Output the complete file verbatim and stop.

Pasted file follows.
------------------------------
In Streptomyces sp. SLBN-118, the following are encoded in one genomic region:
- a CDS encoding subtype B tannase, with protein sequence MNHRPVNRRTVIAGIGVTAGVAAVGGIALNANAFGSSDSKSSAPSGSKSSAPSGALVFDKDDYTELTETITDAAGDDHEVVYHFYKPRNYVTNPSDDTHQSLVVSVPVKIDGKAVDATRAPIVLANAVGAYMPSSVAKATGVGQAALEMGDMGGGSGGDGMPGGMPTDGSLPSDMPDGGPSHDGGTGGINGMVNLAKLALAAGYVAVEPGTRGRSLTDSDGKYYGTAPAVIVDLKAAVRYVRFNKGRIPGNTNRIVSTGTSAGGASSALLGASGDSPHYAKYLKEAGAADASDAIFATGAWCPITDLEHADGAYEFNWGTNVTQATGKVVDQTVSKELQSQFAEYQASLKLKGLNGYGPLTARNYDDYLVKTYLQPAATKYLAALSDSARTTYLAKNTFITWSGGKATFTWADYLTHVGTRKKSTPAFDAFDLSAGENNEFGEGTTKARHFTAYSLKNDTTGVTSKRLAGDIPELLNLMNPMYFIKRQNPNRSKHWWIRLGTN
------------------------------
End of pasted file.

In Streptomyces sp. SLBN-118, the following are encoded in one genomic region:
- a CDS encoding subtype B tannase, with protein sequence MNHRPVNRRTVIAGIGVTAGVAAVGGIALNANAFGSSDSKSSAPSGSKSSAPSGALVFDKDDYTELTETITDAAGDDHEVVYHFYKPRNYVTNPSDDTHQSLVVSVPVKIDGKAVDATRAPIVLANAVGAYMPSSVAKATGVGQAALEMGDMGGGSGGDGMPGGMPTDGSLPSDMPDGGPSHDGGTGGINGMVNLAKLALAAGYVAVEPGTRGRSLTDSDGKYYGTAPAVIVDLKAAVRYVRFNKGRIPGNTNRIVSTGTSAGGASSALLGASGDSPHYAKYLKEAGAADASDAIFATGAWCPITDLEHADGAYEFNWGTNVTQATGKVVDQTVSKELQSQFAEYQASLKLKGLNGYGPLTARNYDDYLVKTYLQPAATKYLAALSDSARTTYLAKNTFITWSGGKATFTWADYLTHVGTRKKSTPAFDAFDLSAGENNEFGEGTTKARHFTAYSLKNDTTGVTSKRLAGDIPELLNLMNPMYFIKRQNPNRSKHWWIRLGTN